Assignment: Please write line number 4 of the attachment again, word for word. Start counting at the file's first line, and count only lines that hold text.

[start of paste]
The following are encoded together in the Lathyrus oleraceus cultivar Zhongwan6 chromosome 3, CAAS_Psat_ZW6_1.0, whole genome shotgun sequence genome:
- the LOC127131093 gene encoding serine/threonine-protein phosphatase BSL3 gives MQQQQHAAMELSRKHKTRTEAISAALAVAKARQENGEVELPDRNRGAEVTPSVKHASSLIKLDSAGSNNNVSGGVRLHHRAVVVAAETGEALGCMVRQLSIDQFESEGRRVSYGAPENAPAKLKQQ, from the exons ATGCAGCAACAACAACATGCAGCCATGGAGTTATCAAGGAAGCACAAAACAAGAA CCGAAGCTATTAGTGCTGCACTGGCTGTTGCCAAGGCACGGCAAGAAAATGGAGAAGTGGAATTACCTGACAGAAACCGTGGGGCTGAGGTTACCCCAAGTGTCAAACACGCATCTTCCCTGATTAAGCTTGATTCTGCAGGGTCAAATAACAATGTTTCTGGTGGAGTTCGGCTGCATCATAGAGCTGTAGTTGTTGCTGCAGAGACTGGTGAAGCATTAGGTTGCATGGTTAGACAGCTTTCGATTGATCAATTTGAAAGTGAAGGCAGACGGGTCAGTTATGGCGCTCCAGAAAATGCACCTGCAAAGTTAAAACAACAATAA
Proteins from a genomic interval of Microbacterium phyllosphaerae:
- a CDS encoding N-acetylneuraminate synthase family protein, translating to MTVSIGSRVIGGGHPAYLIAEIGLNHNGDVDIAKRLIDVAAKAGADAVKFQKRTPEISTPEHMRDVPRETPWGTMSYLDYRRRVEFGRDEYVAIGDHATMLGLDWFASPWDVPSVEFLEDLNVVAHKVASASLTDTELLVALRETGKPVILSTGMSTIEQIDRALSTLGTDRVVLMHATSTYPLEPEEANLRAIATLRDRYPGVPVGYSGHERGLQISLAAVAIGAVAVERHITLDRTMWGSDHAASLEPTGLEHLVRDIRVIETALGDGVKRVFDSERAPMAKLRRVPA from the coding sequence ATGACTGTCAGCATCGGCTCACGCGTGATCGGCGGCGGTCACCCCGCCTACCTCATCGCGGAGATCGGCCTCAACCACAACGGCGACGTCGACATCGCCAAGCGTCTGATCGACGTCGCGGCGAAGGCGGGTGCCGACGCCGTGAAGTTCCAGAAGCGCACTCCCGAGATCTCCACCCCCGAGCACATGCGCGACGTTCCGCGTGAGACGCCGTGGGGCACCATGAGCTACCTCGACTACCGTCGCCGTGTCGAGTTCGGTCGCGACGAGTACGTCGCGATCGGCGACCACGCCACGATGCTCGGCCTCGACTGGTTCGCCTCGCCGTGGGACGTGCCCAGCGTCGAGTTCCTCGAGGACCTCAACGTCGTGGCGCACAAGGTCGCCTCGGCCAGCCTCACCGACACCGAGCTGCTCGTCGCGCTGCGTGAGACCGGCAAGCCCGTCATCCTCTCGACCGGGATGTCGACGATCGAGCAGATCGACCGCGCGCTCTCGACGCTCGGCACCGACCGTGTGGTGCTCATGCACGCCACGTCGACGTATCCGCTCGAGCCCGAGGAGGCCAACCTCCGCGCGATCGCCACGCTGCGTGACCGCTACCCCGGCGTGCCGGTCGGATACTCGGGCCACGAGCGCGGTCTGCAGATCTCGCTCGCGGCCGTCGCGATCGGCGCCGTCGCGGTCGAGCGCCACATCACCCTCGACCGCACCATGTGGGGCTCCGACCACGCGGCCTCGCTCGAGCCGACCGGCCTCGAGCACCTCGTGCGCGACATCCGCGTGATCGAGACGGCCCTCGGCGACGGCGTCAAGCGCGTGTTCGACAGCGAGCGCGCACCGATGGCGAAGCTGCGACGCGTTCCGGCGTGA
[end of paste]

- a CDS encoding N-acetylneuraminate synthase family protein, translating to MTVSIGSRVIGGGHPAYLIAEIGLNHNGDVDIAKRLIDVAAKAGADAVKFQKRTPEISTPEHMRDVPRETPWGTMSYLDYRRRVEFGRDEYVAIGDHATMLGLDWFASPWDVPSVEFLEDLNVVAHKVASASLTDTELLVALRETGKPVILSTGMSTIEQIDRALSTLGTDRVVLMHATSTYPLEPEEANLRAIATLRDRYPGVPVGYSGHERGLQISLAAVAIGAVAVERHITLDRTMWGSDHAASLEPTGLEHLVRDIRVIETALGDGVKRVFDSERAPMAKLRRVPA from the coding sequence ATGACTGTCAGCATCGGCTCACGCGTGATCGGCGGCGGTCACCCCGCCTACCTCATCGCGGAGATCGGCCTCAACCACAACGGCGACGTCGACATCGCCAAGCGTCTGATCGACGTCGCGGCGAAGGCGGGTGCCGACGCCGTGAAGTTCCAGAAGCGCACTCCCGAGATCTCCACCCCCGAGCACATGCGCGACGTTCCGCGTGAGACGCCGTGGGGCACCATGAGCTACCTCGACTACCGTCGCCGTGTCGAGTTCGGTCGCGACGAGTACGTCGCGATCGGCGACCACGCCACGATGCTCGGCCTCGACTGGTTCGCCTCGCCGTGGGACGTGCCCAGCGTCGAGTTCCTCGAGGACCTCAACGTCGTGGCGCACAAGGTCGCCTCGGCCAGCCTCACCGACACCGAGCTGCTCGTCGCGCTGCGTGAGACCGGCAAGCCCGTCATCCTCTCGACCGGGATGTCGACGATCGAGCAGATCGACCGCGCGCTCTCGACGCTCGGCACCGACCGTGTGGTGCTCATGCACGCCACGTCGACGTATCCGCTCGAGCCCGAGGAGGCCAACCTCCGCGCGATCGCCACGCTGCGTGACCGCTACCCCGGCGTGCCGGTCGGATACTCGGGCCACGAGCGCGGTCTGCAGATCTCGCTCGCGGCCGTCGCGATCGGCGCCGTCGCGGTCGAGCGCCACATCACCCTCGACCGCACCATGTGGGGCTCCGACCACGCGGCCTCGCTCGAGCCGACCGGCCTCGAGCACCTCGTGCGCGACATCCGCGTGATCGAGACGGCCCTCGGCGACGGCGTCAAGCGCGTGTTCGACAGCGAGCGCGCACCGATGGCGAAGCTGCGACGCGTTCCGGCGTGA